Friday, March 11, 2011

Earthquakes, riots and the QE3

We'll have to watch reports of rising radiation levels near the Fukushima Nuclear plant. If this turns into a story it could make a terrible situation worse.

The Middle East seems to still be on edge, but Saudi Arabia's day of rage again seems to have fizzled and the news from Japan has pushed this to below the fold info today.

As I mentioned a couple of weeks ago, the stock market dipped for a day and people began clamoring for more Fed intervention through another round of quantitative easing (QE). The general consensus on Monday of this week was that the Fed would wind down QE 2 and let the market take care of itself by June. Well, two or three volatile days later the talk is shifting back to the idea that there could indeed be a QE III. The last time stocks sagged for a week - the Fed came out with QE Lite and hinted at QE II. That supported the market for 6 months until the junkies... I mean market participants got nervous that their supply would be cut off in June.

As a reminder: QE3 is the rumored continuation of the Federal Reserves quantitative easing policies that have been in place since November's QE2 kicked off.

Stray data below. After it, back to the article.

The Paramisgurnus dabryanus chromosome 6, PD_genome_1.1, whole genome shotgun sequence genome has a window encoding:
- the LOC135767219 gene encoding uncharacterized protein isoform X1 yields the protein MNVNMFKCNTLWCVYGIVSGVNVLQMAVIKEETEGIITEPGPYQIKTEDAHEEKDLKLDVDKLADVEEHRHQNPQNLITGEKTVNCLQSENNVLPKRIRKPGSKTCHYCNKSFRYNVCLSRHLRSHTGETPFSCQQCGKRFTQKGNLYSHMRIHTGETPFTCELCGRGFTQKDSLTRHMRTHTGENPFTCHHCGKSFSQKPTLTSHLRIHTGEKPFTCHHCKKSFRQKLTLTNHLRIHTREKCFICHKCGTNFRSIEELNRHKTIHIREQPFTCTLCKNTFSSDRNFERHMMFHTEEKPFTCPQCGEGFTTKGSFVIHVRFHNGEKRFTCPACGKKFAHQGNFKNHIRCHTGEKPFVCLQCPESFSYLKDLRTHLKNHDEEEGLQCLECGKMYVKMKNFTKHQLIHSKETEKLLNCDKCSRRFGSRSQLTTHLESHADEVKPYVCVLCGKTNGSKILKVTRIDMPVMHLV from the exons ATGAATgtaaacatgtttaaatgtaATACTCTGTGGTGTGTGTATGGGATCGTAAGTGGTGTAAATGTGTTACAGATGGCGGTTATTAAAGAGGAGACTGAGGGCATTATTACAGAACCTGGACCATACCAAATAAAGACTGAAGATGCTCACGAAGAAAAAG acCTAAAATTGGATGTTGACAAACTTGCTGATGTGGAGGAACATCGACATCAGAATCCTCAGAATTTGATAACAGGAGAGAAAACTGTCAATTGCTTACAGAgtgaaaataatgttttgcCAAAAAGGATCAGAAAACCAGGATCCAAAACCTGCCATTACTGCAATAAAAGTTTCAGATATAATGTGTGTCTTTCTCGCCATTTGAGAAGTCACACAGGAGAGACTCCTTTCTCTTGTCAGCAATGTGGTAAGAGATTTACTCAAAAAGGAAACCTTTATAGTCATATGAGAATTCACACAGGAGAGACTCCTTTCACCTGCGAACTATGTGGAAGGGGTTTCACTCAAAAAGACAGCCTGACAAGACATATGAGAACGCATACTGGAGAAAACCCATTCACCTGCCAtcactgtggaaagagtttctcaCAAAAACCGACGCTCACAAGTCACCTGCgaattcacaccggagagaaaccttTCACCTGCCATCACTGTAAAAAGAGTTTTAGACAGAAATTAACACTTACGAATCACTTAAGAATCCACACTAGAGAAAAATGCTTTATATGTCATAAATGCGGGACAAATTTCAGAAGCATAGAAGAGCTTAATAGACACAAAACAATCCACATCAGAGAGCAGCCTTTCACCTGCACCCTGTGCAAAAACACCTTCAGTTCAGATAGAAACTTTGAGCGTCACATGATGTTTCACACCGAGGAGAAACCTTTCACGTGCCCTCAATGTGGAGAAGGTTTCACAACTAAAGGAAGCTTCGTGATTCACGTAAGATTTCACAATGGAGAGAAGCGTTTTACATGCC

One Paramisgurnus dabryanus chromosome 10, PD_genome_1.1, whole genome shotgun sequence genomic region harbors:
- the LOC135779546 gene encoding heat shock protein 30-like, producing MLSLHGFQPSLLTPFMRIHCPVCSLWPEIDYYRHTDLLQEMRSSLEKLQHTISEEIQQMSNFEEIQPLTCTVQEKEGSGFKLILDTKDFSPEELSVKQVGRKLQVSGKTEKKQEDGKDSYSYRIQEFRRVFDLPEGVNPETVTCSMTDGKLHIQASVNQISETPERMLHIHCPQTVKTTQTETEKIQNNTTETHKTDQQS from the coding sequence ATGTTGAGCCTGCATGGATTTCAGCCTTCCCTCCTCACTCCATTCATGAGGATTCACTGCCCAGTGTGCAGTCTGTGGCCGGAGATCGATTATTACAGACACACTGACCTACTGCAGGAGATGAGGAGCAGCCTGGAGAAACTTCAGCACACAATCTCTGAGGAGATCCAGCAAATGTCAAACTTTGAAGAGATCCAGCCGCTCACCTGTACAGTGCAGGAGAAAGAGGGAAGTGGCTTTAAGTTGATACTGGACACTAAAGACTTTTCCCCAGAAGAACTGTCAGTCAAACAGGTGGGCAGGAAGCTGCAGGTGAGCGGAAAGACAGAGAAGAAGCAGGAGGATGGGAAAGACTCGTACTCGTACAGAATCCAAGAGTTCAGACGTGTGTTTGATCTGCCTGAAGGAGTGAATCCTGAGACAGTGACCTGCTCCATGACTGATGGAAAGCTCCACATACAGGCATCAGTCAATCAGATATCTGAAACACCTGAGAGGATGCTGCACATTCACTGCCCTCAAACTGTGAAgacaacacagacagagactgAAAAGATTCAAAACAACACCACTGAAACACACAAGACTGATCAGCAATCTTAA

Through quantitative easing, the Federal Reserve creates money and buys government debt with the new money. This injects more money (in theory) into the system and boosts economic activity (in theory). However, oh I should just let the bears explain it.....

Warning: the cute bears drop a couple of s words in the video so be aware of that if you're at work.



This video is a little old and it's a little biased in its presentation, but the crux of the discussion is accurate. Lately, the Fed has been buying treasuries from Goldman (and the other primary dealers) just weeks after they've been issued. It's a stunning transfer of wealth from the taxpayer to the banks and it's happening in broad daylight.

Today, Mr. Dudley (the head of the NY Fed and former Goldman partner) was having a Q&A session with people in Queens. One of the members of the audience said "When was the last time you went grocery shopping?" Mr. Dudley replied that when looking at inflation they try to strip out things that are volatile (like food and energy, you know stuff we all need to live) and instead focus on the falling prices of iPads.

"Today you can buy an iPad 2 that costs the same as an iPad 1 that is twice as powerful," he said."

Someone in the audience responded "I can't eat an iPad".

Starvation: Yep, there's an app for that.

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